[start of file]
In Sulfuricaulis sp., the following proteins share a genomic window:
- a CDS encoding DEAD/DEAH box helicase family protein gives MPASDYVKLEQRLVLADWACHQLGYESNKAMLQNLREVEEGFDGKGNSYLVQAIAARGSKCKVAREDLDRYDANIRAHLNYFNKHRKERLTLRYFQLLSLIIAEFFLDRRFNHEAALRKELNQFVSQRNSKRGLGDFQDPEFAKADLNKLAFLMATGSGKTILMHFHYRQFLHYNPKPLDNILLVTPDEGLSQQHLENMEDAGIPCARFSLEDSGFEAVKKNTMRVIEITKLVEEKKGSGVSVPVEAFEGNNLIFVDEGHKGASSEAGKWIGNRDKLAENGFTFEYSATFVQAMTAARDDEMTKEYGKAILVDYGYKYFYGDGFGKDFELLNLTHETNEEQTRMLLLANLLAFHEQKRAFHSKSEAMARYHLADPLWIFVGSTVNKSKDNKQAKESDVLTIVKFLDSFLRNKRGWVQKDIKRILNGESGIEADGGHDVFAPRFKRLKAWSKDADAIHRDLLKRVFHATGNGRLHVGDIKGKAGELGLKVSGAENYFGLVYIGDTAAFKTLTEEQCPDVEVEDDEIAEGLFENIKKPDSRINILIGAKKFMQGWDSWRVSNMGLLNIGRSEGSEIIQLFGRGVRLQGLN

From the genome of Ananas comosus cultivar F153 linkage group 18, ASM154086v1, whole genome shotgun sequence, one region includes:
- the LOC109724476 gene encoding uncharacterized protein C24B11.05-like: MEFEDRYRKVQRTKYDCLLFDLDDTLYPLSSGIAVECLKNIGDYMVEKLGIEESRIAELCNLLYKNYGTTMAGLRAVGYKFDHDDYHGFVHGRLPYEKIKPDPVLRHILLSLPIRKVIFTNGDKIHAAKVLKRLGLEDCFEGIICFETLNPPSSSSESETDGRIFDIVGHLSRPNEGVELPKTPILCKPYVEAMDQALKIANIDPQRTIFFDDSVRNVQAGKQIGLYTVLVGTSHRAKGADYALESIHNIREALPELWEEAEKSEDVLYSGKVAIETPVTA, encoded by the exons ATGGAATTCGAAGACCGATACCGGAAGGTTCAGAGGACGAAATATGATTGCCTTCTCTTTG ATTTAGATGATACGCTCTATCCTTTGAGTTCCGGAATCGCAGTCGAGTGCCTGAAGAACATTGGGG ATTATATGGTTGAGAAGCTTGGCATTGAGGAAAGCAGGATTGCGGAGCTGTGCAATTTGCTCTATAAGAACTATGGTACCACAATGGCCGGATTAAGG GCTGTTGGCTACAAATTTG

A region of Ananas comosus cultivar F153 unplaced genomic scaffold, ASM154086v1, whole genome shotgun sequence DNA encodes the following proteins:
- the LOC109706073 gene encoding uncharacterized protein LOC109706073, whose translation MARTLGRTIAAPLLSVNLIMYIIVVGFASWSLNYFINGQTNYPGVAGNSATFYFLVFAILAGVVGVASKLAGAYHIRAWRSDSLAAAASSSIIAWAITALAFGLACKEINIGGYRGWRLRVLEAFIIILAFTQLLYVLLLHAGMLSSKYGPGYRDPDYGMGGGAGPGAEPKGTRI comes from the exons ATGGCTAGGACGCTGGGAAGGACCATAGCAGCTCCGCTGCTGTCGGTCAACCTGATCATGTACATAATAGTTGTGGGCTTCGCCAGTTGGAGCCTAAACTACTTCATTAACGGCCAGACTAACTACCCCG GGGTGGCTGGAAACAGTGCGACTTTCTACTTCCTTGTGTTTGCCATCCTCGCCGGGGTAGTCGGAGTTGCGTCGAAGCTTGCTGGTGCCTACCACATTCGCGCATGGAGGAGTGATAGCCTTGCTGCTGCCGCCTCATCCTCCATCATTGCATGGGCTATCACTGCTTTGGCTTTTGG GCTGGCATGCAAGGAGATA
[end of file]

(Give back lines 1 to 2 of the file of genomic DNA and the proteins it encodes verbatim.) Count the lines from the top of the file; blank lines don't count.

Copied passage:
In Sulfuricaulis sp., the following proteins share a genomic window:
- a CDS encoding DEAD/DEAH box helicase family protein gives MPASDYVKLEQRLVLADWACHQLGYESNKAMLQNLREVEEGFDGKGNSYLVQAIAARGSKCKVAREDLDRYDANIRAHLNYFNKHRKERLTLRYFQLLSLIIAEFFLDRRFNHEAALRKELNQFVSQRNSKRGLGDFQDPEFAKADLNKLAFLMATGSGKTILMHFHYRQFLHYNPKPLDNILLVTPDEGLSQQHLENMEDAGIPCARFSLEDSGFEAVKKNTMRVIEITKLVEEKKGSGVSVPVEAFEGNNLIFVDEGHKGASSEAGKWIGNRDKLAENGFTFEYSATFVQAMTAARDDEMTKEYGKAILVDYGYKYFYGDGFGKDFELLNLTHETNEEQTRMLLLANLLAFHEQKRAFHSKSEAMARYHLADPLWIFVGSTVNKSKDNKQAKESDVLTIVKFLDSFLRNKRGWVQKDIKRILNGESGIEADGGHDVFAPRFKRLKAWSKDADAIHRDLLKRVFHATGNGRLHVGDIKGKAGELGLKVSGAENYFGLVYIGDTAAFKTLTEEQCPDVEVEDDEIAEGLFENIKKPDSRINILIGAKKFMQGWDSWRVSNMGLLNIGRSEGSEIIQLFGRGVRLQGLN